First sentence: On that unseasonably warm November day at One Devonshire Terrace, Christmas was not in his head at all. His cravat was loose, top button of his waistcoat undone, study windows flung open as far as they’d go. Chestnut curls bobbed over his dark slate eyes that brightened to each word he wrote: this one, no, that one, scribble and scratch, a raised brow, a tucked chin, a guffaw. Every expression was at the ready, every limb engaged in the urgent deed. Nothing else existed. Not hunger or thirst, not the thrumming of the household above and below—a wife about to give birth, five children already, four servants, two Newfoundlands, a Pomeranian, and the Master’s Cat, now pawing at his quill. Not time, neither past nor future, just the clear-eyed now, and words spilling out of him faster than he could think them.
Premise/plot: Mr. Dickens and His Carol is a fictionalized account of how Charles Dickens wrote A Christmas Carol. It contains several true facts: the necessity of writing/publishing a Christmas book in such a short period of time; the name of Charles Dickens and his family members; quotes from A Christmas Carol. But it is largely fictional.
It is just a few weeks before Christmas. His wife has just given birth. His publisher has come to him with a demand: write a Christmas book...or else. His last book--his current book, Martin Chuzzlewit--isn't doing well...at all. His publishers NEED a successful book. There is no other way.
Dickens finds himself in need of a MUSE.
My thoughts: This was an extremely entertaining and mostly satisfying read. It is divorced from truth, perhaps. But I found it almost impossible to put down. The chapters just beg to be read right then and there. It helps that they are short chapters too. The writing was delicious. I'll do my best to show you what I mean:
“To whom shall I make it?” “Marley, sir. Jacob. A man who’s never missed a word you’ve written.” “My favorite sort of reader.” Dickens signed with a flourish. He sensed his children watching, felt Mamie squeeze his arm. He handed the album back with a satisfied smile. “Jacob Marley, I am ever in your service.” The gentleman flipped to the page to review his newest get. “Dickens? I thought you was Thackeray!” He tore it out, crumpled it into a ball, and tossed it into the street, stomping away.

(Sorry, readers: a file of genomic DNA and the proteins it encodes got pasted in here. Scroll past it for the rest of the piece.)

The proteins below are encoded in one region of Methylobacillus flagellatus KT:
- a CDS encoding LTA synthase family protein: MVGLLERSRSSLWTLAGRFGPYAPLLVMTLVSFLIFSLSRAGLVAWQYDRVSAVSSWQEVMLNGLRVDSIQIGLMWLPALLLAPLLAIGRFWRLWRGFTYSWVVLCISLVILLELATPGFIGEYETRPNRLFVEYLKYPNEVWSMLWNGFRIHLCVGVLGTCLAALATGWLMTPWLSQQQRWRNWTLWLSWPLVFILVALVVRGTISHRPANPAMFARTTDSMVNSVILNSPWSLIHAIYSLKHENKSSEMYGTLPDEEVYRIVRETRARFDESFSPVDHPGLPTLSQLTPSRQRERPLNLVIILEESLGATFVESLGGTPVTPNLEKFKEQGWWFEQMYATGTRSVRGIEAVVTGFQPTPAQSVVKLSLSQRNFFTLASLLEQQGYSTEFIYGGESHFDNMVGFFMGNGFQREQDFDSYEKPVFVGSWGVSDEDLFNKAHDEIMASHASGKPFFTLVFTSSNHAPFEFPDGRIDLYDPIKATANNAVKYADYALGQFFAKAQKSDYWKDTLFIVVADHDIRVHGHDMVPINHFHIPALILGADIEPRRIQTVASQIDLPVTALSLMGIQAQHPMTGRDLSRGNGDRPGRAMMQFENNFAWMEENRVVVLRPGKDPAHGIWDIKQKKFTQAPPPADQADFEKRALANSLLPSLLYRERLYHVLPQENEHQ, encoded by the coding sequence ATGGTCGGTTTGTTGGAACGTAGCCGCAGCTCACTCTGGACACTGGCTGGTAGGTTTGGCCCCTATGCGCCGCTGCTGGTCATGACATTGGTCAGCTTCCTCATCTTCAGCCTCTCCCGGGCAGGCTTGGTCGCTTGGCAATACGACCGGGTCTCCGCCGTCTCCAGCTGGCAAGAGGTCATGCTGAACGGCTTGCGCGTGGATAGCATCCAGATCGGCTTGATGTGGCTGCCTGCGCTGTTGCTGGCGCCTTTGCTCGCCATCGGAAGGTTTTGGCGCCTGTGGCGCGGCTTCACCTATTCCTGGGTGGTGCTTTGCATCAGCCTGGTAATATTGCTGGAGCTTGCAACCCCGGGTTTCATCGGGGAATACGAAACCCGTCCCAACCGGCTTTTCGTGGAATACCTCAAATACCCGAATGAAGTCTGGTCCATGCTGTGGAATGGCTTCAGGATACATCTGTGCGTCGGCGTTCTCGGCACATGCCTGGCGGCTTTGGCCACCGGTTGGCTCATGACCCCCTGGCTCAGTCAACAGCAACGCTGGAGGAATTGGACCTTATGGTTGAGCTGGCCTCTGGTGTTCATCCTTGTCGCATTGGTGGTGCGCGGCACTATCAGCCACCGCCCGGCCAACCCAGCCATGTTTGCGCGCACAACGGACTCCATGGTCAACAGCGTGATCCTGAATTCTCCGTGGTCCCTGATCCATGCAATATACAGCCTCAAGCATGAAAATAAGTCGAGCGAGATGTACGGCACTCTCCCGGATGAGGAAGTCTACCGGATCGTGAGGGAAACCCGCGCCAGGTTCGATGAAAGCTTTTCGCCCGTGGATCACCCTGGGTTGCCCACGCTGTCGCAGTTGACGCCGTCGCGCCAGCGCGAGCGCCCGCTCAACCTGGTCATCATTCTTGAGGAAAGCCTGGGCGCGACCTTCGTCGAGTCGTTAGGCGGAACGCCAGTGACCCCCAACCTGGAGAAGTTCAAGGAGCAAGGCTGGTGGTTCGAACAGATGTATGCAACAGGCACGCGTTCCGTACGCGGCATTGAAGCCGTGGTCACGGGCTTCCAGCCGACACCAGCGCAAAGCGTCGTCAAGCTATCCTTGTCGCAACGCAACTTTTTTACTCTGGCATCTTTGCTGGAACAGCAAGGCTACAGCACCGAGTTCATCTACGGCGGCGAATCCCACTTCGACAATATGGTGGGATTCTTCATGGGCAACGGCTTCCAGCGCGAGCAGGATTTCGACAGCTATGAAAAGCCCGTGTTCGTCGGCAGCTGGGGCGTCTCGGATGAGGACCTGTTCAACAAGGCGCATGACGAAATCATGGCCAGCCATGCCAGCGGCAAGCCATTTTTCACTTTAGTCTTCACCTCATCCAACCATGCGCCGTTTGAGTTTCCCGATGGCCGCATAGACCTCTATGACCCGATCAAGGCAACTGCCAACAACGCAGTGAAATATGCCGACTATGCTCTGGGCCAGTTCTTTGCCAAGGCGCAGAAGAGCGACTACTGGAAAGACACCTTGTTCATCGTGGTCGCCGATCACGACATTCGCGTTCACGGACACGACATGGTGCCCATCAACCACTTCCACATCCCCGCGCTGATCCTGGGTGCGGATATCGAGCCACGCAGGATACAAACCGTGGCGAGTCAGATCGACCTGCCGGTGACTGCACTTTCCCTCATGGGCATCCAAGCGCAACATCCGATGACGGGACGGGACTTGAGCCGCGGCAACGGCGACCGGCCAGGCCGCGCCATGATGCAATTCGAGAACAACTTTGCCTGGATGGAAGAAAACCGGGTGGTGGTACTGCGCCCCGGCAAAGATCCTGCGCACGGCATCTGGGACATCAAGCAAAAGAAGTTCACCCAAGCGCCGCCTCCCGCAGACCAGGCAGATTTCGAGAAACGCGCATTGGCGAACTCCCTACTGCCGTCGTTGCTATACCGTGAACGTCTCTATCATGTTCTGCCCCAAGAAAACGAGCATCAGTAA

The children watched their father’s autograph be further insulted by the wheel of an omnibus clip-clopping past. Dickens narrowed his eyes. “Well. How sad Mr. Marley will be when I introduce him in my new number, only to kill him off in the next.” “He should be dead to begin with,” said young Charley. “Dead as a doornail,” said Katey. “So he shall. So he shall.” The matter settled, Dickens turned for home. His children trooped behind in cautious silence.
“A tree?” demanded Dickens. “Inside the house?” “A Christmas tree. From Germany.” “Have we no trees in England?” “The Queen and Prince Albert insist on it. It’s a new tradition.” “Traditions are not new, Catherine. They are old. And we cannot afford the ones we have!”
“Your past is quicker than you are and will catch you soon enough.”
“Writers told what to write. Readers told what to read. People who do whatever you do … told what to do!” Dickens waved his arms like a windmill gone mad. “And once again, everyone making money on me but me!”
She nodded, her voice quiet as a prayer. “But every book you’ve ever written is a book about Christmas. About the feeling we must have for one another, without which we are lost.”
Ebenezer Scrooge was waking to a new world, a new self, tears still wet on his face. For a miserable bean counter who had long made a business out of men, he now knew that his business was all mankind. Dickens wept and laughed and wept again.
© 2017 Becky Laney of Becky's Book Reviews